Abstract

Abstract 2317

Introduction:

The polyoma virus BK is present in the urothelial tract of the majority of patients undergoing allogeneic hematopoietic stem cell transplantation (HSCT). Urothelial damage by the conditioning regimen triggers early viral replication and subsequent immune mediated damage to the urothelium. Clinical manifestations of BK virus-associated hemorrhagic cystitis (BKHC), with typical onset in the first 100 days after HSCT, range from asymptomatic microscopic hematuria to massive life threatening blood loss and urinary obstruction. There is no standard prophylaxis or treatment for BKHC. The antibacterial fluoroquinolones have been shown in vitro to inhibit BK viral replication by direct inhibition of the BK encoded DNA gyrase. Therefore, we hypothesized that extended prophylaxis with the fluoroquinolone ciprofloxacin might decrease the incidence of severe BKHC after HSCT.

Methods:

In March 2009 we began prescribing prophylaxis for BKHC with ciprofloxacin 500 mg orally twice daily from day 0 until day 60 after transplantation in all allograft recipients (except patients allergic to ciprofloxacin). Patient and transplant variables, as well as incidence of severe BKHC, were collected retrospectively for all consecutive patients undergoing allogeneic HSCT between June 2006 and July 2010. Severe BKHC was defined as grades 3 or 4 hemorrhagic cystitis with evidence of urinary excretion of BK virus by polymerase chain reaction. We estimated the incidence of severe BKHC and the survival free of severe BKHC for patients receiving (ciprofloxacin group) or not (control group) prophylaxis. Additionally, we performed a multivariate analysis to assess the independent role of ciprofloxacin prophylaxis in preventing episodes of severe BKHC.

Results:

Eighty-one consecutive patients were included in the analysis, of which 33 received ciprofloxacin prophylaxis. Median age of patients was 50 years (range 19–70) and 37% were female. Overall 47% of patients received a myeloablative conditioning regimen and 60% had an alternative (not HLA-matched sibling) donor. Median follow up for patients in the ciprofloxacin and control groups were respectively 180 (range 33–504) and 515 days (range of 29–1645). There was no difference in overall survival between ciprofloxacin and control groups. Episodes of severe BKHC occurred after a median of 60 days (range 27–118) after transplantation and were less frequent in the ciprofloxacin than in the control group (2.9% vs. 22.9%, chi-square test P= 0.01). Survival free of severe BKHC was also significantly superior in the ciprofloxacin group (Log-rank test P=0.04; Figure). In a multivariate Cox-regression analysis including age, gender, intensity of the conditioning regimen, use of mesna during conditioning and alternative donor, only the use of ciprofloxacin prophylaxis was significantly associated with the endpoint survival free of severe BKHC (P=0.01). There were no complications associated with prolonged use of ciprofloxacin, in particular no increase in Clostridium difficile associated diarrhea.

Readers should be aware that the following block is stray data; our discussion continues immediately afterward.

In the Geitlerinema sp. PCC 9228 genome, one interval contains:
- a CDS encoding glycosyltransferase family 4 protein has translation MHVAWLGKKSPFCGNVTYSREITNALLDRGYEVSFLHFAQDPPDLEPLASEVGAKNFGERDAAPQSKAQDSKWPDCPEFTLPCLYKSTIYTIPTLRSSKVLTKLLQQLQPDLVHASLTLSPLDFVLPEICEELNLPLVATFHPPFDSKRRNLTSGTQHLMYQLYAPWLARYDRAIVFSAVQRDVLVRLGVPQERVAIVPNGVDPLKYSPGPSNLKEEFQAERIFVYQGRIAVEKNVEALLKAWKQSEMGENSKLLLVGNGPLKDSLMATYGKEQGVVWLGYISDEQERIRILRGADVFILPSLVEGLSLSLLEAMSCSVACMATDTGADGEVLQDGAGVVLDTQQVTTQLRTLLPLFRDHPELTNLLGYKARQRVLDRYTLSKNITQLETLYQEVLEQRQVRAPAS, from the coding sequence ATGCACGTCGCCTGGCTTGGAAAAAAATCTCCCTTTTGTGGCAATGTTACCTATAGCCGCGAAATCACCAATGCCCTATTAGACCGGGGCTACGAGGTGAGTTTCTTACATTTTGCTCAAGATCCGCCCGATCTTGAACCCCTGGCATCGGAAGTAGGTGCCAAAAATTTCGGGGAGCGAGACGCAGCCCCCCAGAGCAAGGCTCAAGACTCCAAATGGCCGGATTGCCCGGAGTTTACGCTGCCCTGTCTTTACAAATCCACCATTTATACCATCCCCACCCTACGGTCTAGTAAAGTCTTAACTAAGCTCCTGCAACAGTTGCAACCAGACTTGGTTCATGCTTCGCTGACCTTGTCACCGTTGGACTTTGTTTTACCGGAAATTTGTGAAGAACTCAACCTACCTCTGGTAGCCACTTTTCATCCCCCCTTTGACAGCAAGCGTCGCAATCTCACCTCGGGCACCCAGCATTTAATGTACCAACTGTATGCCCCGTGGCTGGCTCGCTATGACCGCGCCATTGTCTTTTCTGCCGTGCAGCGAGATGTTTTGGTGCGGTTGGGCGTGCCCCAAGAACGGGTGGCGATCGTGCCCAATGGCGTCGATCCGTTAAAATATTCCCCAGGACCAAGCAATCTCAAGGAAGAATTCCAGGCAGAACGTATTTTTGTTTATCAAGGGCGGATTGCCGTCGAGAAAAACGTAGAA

Conclusion:

Ciprofloxacin prophylaxis appears safe and effective in reducing the incidence of severe BKHC after allogeneic HSCT. This finding requires confirmation with a prospective randomized trial.

Disclosures:

Off Label Use: Ciprofloxacin- prevention of BK associated hemorragic cystitis.

Author notes

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Asterisk with author names denotes non-ASH members.